Towards the end of the article, he also discusses cases which do not fit into this scheme and says "A second lesson that emerges from U.S. experience is the importance of a decentralized national research system. The structure of the U.S. national research system took its present form in the half century between 1880 and 1930. This period witnessed the formation of scientific and technical bureaus within the federal government, the establishment of industrial research laboratories, the formation and growth of public and private research universities, and the emergence of philanthropic foundations to support research and education. These institutions drew on each other for their entrepreneurship and leadership. This decentralized structure has given the United States greater capacity to adjust to changing national and global priorities, and to direct research to the exploration of commercial opportunities, than in countries in which government-funded research is conducted primarily in national laboratories or research institutes only marginally linked with universities and in which private sector research is limited primarily to large firms"
The above article is drawn from his 2001 book mentioned above and in a 2006 article, he goes further to discuss the role of military and defence related research:IS WAR NECESSARY FOR ECONOMIC GROWTH?
P.S. I came across the articles though comments of E. Barandiaran in the MR post Who invented interchangeable parts?. E. Barandiaran also suggests the paper Modeling the Transition to a New Economy: Lessons from Two Technological Revolutions by Andrew Atkeson and Patrick J. Kehoe.

Monday, September 05, 2011

Shiv Visvanathan on saving the Hazare process

Excerpt from Hazare vs Hazare: A Scenario as a Warning by Shiv Visvanathan:
"The question is how do we move from the critique to construct and salvage ­another impressive movement from going underground? How can we prevent the good Hazare from losing out to the bad Hazare? Let us face it; every movement has the possibility of eventually making an ass of itself. His core team is not very reassuring in terms of presence or competence. I am not saying they have not ­surprised me so far but I have a sense that the group is heading towards the usual ­inertias of such struggle.

To open up the playfulness of Phase II requires some change in mentalities. First, Anna Hazare has to move from being prophet to sage, while guaranteeing that his disciples do not become the high priests of legislative reform. Second, the group must break the clichés about the State and governance. The State is often seen as wooden and unresponsive. But of late, whether on the RTI or the debate on ­genetic seeds, the State in collaboration with NGOs, has sought to experiment with partici­patory frameworks where stakeholders openly debate the politics of expertise. For instance, Jairam Ramesh in collaboration with sensitive environ­mental activists like Kartikeya Sarabhai at the Centre for Environment Education, Ahmedabad, created the dialogic possibilities of such controversy, letting scientists, farmers and seed manufacturers debate with each other. We need to create sites for such debate so that governance can also be seen as a ludic exercise at least in terms of the future.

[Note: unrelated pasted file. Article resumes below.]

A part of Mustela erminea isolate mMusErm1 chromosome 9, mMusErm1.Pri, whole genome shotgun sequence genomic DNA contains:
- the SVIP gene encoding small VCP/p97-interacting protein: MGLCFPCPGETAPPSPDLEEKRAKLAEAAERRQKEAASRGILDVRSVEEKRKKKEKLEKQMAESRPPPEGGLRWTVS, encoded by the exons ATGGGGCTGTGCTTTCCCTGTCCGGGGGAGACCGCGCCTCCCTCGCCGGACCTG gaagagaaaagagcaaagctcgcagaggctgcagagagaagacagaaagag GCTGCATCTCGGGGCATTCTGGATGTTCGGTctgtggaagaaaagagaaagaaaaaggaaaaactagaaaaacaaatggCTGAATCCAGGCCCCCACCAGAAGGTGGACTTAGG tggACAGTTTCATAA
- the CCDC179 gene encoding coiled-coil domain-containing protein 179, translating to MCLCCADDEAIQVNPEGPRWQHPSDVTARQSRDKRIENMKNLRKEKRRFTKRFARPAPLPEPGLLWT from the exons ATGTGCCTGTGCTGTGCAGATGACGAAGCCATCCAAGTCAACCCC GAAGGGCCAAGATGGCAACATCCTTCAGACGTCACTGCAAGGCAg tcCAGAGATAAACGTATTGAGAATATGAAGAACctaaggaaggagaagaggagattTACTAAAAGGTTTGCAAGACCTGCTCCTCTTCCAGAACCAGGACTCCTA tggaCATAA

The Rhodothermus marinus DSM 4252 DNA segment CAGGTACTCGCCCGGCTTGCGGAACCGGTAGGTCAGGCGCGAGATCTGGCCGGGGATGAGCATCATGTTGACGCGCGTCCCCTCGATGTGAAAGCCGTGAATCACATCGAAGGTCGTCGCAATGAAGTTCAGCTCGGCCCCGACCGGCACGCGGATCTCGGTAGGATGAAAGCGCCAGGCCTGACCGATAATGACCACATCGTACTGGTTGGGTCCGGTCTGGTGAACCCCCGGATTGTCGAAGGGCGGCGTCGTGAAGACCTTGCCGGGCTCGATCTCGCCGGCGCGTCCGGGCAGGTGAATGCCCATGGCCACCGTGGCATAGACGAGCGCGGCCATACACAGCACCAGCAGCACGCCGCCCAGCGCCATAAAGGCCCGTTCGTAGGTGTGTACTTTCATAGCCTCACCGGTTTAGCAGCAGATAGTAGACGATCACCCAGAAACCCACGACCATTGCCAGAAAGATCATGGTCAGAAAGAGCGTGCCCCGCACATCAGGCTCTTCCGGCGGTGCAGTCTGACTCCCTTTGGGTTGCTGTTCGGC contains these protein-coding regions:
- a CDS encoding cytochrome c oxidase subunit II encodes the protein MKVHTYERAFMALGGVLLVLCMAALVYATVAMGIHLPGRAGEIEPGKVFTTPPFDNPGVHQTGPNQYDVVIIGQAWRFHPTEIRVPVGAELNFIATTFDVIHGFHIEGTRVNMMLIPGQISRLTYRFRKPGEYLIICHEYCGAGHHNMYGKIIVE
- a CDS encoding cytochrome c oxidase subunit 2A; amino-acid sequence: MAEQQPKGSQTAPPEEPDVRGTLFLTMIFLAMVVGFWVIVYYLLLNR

Dogma also has to yield to method and particularly methods of resolution. The politics of movements need to be captured as ethical norms or as institutional methods. What is the goal of the movement beyond the holy grail of the Lokpal? At what level does the Lokpal operate? Or are we creating an alternative behemoth, a byzantine bureaucracy more Kafkaesque and inquisitorial than the current structure?"

Sunday, September 04, 2011 on Aadhaar

Massive Biometric Project Gives Millions of Indians an ID via Ed Yong. Some of the benefits:
"One of his [Nandan Nilekani's] first major coups was persuading India’s central bank to declare the Aadhaar number adequate identification to issue no-frills accounts. Bringing biometrically verified banking to the poor could lead to enormous savings in government benefit programs—for both the recipients and the state. Today, a pensioner in a village like Gagenahalli has to take a bus to the nearest town to collect his monthly payment in cash. That’s time and money lost for him. Meanwhile, more than 40 percent of the government’s $250 billion in subsidies and other spending on the poor will be siphoned off by scammers over the next five years, according to investment group CLSA. Both problems could largely be solved if instead the funds were sent straight to bank accounts held by biometrically verified recipients. “It’s like having 1.2 billion pipes through which you can send the benefits directly,” Sharma says. Connecting the poor to banks could also enable some of them to get loans to start businesses or pay for their children’s education."
See also the NYTimes article Scanning 2.4 Billion Eyes, India Tries to Connect Poor to Growth

Prosperity without growth

a report by Tim Jackson available here. A review of the later book in The Guardian
Prosperity Without Growth: Economics for a Finite Planet by Tim Jackson

Saturday, September 03, 2011

Another song by R. Balasraswati Devi

and several songs from Shavukaru here (misprint attributes it to S.P.B.)
P.S. Savitri in one of her early films (around 2.20 minutes into the video)

Friday, September 02, 2011